Oil prices, which had risen on a weak dollar and strong Chinese import data, dropped as COVID-19 concerns in China hit sentiment.
Brent was down $1.33, or 2.3 percent, after gaining 0.6 percent on Thursday. US West Texas Intermediate crude was down $1.17, or 2.1 percent at $52.44 a barrel, having risen more than 1 percent the previous session.
Brent and US crude were heading for their first weekly declines in three weeks.
Spot gold rose 0.1 percent to $1,847.00 per ounce.
While oil producers are facing unparalleled challenges balancing supply and demand equations with calculus involving vaccine rollouts versus lockdowns, financial contracts have been boosted by strong equities and a weaker dollar, which makes crude cheaper, along with strong Chinese demand.
“The recent resurgence in coronavirus infections, appearance of new variants, delayed vaccine rollouts and renewed lockdown measures in most major OECD economies has clouded the economic and demand recovery,” said Stephen Brennock of oil broker PVM.
“Simply put, near-term demand expectations aren’t too promising.”
Earlier on Friday, an Asian regional share index had edged near record highs after US President-elect Joe Biden proposed a $1.9 trillion stimulus plan to jump-start the world’s largest economy and accelerate its response to the coronavirus.
In prime time remarks on Thursday, Biden outlined a proposal that includes $415 billion aimed at the COVID-19 response, some $1 trillion in direct relief to households, and roughly $440 billion for small businesses and communities hard hit by the pandemic.
But that initial boost later faded as risk appetite waned, lifting bond prices and the dollar, and hitting equities.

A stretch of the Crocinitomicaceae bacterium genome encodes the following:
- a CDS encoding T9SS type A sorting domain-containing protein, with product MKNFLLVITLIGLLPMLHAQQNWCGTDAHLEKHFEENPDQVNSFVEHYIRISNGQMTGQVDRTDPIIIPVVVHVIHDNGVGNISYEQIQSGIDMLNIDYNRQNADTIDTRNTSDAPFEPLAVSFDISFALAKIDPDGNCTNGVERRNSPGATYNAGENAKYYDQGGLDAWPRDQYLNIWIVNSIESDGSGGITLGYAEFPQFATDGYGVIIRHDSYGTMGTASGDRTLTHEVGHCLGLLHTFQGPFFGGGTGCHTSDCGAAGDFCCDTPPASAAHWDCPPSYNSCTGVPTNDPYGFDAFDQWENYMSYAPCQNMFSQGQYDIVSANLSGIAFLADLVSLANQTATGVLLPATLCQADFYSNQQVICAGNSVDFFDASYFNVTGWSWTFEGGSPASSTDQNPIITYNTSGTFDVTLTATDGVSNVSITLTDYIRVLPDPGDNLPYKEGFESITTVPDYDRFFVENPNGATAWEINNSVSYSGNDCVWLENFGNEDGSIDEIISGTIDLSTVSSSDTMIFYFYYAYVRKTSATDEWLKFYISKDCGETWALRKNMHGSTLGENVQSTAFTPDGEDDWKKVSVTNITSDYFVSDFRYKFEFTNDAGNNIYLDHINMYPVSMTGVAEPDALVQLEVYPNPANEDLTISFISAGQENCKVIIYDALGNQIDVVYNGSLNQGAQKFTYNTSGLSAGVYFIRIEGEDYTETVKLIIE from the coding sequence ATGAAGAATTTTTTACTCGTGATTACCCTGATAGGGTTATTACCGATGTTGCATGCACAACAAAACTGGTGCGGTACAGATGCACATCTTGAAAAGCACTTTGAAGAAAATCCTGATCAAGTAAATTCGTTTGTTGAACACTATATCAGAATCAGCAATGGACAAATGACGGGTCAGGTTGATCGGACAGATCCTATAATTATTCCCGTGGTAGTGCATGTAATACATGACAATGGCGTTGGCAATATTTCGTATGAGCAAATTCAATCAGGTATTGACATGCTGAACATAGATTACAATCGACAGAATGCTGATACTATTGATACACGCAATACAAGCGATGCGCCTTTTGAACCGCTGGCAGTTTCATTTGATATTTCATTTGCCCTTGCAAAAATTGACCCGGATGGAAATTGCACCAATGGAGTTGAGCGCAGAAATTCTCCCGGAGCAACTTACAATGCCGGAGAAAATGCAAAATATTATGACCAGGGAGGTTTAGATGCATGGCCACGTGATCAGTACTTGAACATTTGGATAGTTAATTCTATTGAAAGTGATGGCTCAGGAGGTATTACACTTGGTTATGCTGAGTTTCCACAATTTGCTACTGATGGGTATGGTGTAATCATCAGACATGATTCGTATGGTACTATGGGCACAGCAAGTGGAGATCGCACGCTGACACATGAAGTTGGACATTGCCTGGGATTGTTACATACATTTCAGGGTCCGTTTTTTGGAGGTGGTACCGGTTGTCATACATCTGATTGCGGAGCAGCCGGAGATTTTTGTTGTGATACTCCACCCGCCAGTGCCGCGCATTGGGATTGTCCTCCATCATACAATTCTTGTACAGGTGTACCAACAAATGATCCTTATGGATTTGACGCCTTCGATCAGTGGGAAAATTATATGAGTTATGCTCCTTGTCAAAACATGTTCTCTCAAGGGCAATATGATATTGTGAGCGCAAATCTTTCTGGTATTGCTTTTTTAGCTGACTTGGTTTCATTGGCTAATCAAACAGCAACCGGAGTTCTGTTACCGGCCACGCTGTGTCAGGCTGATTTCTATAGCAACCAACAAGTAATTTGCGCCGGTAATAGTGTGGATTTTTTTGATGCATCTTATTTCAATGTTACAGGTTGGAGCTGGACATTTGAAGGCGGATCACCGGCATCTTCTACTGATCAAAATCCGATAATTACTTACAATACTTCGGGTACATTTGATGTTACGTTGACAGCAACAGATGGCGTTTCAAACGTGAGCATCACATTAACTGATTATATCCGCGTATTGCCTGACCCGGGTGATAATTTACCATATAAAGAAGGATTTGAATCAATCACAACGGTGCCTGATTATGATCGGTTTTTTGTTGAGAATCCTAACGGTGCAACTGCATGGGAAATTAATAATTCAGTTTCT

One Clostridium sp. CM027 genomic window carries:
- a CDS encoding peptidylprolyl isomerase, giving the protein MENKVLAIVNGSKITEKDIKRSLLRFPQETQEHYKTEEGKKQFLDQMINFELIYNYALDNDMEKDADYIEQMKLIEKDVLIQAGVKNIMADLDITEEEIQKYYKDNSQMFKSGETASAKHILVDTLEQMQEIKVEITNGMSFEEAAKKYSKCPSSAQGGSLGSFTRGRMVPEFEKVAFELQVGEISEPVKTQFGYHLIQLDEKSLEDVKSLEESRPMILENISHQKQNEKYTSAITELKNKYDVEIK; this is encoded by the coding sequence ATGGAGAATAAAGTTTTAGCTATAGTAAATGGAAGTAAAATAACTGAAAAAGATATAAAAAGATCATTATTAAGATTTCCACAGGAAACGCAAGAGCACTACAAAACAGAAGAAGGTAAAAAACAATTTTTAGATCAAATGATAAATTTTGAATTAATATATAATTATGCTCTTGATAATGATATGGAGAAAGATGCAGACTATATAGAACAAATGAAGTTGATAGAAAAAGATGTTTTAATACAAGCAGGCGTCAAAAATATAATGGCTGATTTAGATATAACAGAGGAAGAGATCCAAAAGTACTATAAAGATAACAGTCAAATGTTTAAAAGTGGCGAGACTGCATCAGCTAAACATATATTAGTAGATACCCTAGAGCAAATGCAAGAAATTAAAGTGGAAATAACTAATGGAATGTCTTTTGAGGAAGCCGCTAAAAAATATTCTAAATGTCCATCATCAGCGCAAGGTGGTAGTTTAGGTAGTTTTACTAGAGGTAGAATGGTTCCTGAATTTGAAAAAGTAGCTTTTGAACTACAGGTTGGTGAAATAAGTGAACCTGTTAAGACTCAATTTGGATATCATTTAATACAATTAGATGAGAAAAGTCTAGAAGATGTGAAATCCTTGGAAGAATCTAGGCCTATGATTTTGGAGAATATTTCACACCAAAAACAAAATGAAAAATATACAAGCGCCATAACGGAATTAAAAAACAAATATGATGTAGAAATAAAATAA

“People are saying it’s a big number but markets are almost acting like its a disappointment,” said James Athey, investment director at Aberdeen Standard Investments.
“I think maybe the market was pricing an additional $2,000 cheque going to the US population, but what’s being proposed is a top-up of $1,400 to take the total to $2,000 because $600 has already been agreed.”
Investors also digested the prospect of rising taxes to pay for the plan.
“The concern is what it’s going to mean from a tax stand point,” said Tim Ghriskey, chief investment strategist at Inverness Counsel in New York.
“Spending is easy to do but the question is how are you going to pay for it? Markets often ignore politics but they don’t often ignore taxes.”
Biden’s comments came after US Federal Reserve Chair Jerome Powell struck a dovish tone in comments at a virtual symposium with Princeton University.
Powell said the US central bank is not raising interest rates anytime soon and rejected suggestions the Fed might start reducing its bond purchases in the near term.
Investor concerns over the prospects for a global economic recovery were raised after France strengthened its border controls and brought forward its night curfew by two hours to 6 p.m. for at least two weeks to try to slow the spread of infections.
German Chancellor Angela Merkel called for “very fast action” to counter the spread of variants of the coronavirus.
Chinese blue chips eased 0.2 percent, snapping a four-week winning streak, after the country on Friday reported the highest number of new COVID-19 cases in more than 10 months.
US earnings season kicked into full swing with results from JPMorgan, Citigroup and Wells Fargo.
JPMorgan Chase reported a much better-than-expected 42 percent jump in fourth-quarter profit on Friday, driven by the release of some of the reserves it had built up against coronavirus-driven loan losses.
Investors will be looking to see if banks are starting to take down credit reserves, resume buybacks, and provide guidance that shows the economy is improving, said Thomas Hayes, chairman of Great Hill Capital in New York.
In the currency market, the US dollar rose.
The dollar index was at 90.407 versus a basket of currencies, up 0.2 percent on the day.
It was on track for a weekly gain of around 0.4 percent, making this its strongest week since November.
Against the stronger dollar, the euro was down 0.2 percent at $1.21325.
US yields stepped back as risk appetite waned. Benchmark 10-year Treasury notes yielded 1.1039 percent, down from a US close of 1.129 percent on Thursday, while the 30-year yield dipped to 1.8451 percent from 1.874 percent.
In Europe, Italy’s bond market was poised to end the week calmer, as 10-year bond yields were down 2 basis points at 0.59 percent.
Italian Prime Minister Giuseppe Conte resisted calls to resign on Thursday after a junior coalition party led by former premier Matteo Renzi pulled out of the government on Wednesday and stripped it of its majority.